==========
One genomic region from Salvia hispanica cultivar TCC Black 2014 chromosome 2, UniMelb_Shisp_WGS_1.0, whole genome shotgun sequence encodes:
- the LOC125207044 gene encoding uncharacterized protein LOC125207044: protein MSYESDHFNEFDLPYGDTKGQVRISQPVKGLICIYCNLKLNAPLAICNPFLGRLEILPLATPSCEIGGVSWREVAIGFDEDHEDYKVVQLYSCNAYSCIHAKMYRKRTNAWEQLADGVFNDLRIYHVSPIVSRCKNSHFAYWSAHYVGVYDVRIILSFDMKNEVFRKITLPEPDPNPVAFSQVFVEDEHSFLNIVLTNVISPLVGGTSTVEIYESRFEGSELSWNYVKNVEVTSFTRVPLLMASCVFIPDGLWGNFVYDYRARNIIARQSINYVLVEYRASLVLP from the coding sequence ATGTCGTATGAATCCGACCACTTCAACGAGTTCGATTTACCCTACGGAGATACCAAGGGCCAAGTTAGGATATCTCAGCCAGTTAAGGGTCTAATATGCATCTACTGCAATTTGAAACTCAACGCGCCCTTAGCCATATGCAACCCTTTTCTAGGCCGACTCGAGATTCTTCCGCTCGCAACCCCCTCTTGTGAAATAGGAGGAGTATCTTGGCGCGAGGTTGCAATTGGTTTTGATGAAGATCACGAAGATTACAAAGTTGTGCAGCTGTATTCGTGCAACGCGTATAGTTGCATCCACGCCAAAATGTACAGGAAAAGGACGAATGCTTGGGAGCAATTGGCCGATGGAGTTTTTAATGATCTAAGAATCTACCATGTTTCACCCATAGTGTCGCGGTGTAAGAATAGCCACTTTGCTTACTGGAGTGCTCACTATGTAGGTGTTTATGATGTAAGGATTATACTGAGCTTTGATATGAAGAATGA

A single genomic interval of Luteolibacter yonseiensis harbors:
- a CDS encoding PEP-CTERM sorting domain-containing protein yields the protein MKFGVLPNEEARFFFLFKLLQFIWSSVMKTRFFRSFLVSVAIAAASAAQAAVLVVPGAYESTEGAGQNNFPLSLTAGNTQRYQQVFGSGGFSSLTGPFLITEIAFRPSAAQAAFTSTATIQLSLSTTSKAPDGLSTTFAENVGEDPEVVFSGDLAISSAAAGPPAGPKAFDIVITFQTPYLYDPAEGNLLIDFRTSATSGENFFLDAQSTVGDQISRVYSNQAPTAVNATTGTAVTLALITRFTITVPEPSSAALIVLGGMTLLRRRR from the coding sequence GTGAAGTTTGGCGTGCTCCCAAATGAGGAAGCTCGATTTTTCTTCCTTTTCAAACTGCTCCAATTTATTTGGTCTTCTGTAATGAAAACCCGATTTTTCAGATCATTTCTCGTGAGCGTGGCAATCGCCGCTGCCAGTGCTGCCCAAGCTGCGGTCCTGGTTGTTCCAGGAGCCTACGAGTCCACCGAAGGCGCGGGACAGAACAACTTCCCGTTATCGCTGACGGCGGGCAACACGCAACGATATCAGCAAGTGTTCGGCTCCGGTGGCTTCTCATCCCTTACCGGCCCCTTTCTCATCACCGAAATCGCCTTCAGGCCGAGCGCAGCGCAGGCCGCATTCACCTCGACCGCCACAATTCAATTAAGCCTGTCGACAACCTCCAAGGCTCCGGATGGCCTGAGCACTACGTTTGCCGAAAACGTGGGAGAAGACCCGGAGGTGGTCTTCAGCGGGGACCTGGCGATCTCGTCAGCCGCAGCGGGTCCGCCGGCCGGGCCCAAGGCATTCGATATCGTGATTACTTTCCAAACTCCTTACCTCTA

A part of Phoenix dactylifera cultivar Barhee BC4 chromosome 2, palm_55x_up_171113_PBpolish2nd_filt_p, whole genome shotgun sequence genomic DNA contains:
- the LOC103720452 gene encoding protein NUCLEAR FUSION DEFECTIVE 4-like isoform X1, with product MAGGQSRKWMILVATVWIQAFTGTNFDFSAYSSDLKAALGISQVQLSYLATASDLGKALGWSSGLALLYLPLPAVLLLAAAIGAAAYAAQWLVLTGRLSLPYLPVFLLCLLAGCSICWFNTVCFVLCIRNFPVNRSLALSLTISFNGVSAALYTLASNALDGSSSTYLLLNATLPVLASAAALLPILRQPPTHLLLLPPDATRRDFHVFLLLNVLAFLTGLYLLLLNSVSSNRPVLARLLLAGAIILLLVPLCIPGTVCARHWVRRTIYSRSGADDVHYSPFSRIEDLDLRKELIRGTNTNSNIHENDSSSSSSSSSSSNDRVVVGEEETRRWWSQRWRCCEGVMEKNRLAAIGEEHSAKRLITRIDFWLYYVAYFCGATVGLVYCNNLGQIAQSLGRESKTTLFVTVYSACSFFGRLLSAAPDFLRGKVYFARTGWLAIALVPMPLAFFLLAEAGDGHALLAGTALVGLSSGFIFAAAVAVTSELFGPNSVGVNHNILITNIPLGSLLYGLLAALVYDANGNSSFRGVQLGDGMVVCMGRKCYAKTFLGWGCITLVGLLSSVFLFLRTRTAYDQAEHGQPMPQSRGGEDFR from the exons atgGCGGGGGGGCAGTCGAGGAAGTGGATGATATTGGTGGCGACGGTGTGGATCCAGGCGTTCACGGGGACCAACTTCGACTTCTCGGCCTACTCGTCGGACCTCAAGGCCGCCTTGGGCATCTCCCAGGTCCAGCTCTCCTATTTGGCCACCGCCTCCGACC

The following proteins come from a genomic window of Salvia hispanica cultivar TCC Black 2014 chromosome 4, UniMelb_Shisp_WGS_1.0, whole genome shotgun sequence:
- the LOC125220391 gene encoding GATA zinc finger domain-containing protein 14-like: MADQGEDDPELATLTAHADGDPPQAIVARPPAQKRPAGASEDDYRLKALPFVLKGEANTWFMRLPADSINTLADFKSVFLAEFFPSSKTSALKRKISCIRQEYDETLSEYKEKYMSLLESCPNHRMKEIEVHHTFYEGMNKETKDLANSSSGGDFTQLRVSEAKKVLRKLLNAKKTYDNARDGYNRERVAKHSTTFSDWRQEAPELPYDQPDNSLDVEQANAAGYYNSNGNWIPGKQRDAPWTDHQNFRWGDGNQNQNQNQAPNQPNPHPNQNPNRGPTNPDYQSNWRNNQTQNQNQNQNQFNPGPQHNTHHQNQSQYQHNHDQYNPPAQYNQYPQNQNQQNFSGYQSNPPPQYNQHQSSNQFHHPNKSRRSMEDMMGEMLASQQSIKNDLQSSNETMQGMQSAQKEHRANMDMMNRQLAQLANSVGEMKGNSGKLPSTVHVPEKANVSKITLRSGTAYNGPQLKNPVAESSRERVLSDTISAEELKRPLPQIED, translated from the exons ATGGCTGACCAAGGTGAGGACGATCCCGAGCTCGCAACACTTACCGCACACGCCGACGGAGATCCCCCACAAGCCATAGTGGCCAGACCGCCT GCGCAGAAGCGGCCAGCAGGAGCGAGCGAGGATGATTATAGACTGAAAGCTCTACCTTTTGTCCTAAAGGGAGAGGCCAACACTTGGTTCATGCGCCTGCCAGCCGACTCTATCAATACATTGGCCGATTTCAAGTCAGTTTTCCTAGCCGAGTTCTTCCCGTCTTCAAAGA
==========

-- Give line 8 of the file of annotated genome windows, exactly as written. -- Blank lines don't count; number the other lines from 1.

- the LOC125220391 gene encoding GATA zinc finger domain-containing protein 14-like: MADQGEDDPELATLTAHADGDPPQAIVARPPAQKRPAGASEDDYRLKALPFVLKGEANTWFMRLPADSINTLADFKSVFLAEFFPSSKTSALKRKISCIRQEYDETLSEYKEKYMSLLESCPNHRMKEIEVHHTFYEGMNKETKDLANSSSGGDFTQLRVSEAKKVLRKLLNAKKTYDNARDGYNRERVAKHSTTFSDWRQEAPELPYDQPDNSLDVEQANAAGYYNSNGNWIPGKQRDAPWTDHQNFRWGDGNQNQNQNQAPNQPNPHPNQNPNRGPTNPDYQSNWRNNQTQNQNQNQNQFNPGPQHNTHHQNQSQYQHNHDQYNPPAQYNQYPQNQNQQNFSGYQSNPPPQYNQHQSSNQFHHPNKSRRSMEDMMGEMLASQQSIKNDLQSSNETMQGMQSAQKEHRANMDMMNRQLAQLANSVGEMKGNSGKLPSTVHVPEKANVSKITLRSGTAYNGPQLKNPVAESSRERVLSDTISAEELKRPLPQIED, translated from the exons ATGGCTGACCAAGGTGAGGACGATCCCGAGCTCGCAACACTTACCGCACACGCCGACGGAGATCCCCCACAAGCCATAGTGGCCAGACCGCCT GCGCAGAAGCGGCCAGCAGGAGCGAGCGAGGATGATTATAGACTGAAAGCTCTACCTTTTGTCCTAAAGGGAGAGGCCAACACTTGGTTCATGCGCCTGCCAGCCGACTCTATCAATACATTGGCCGATTTCAAGTCAGTTTTCCTAGCCGAGTTCTTCCCGTCTTCAAAGA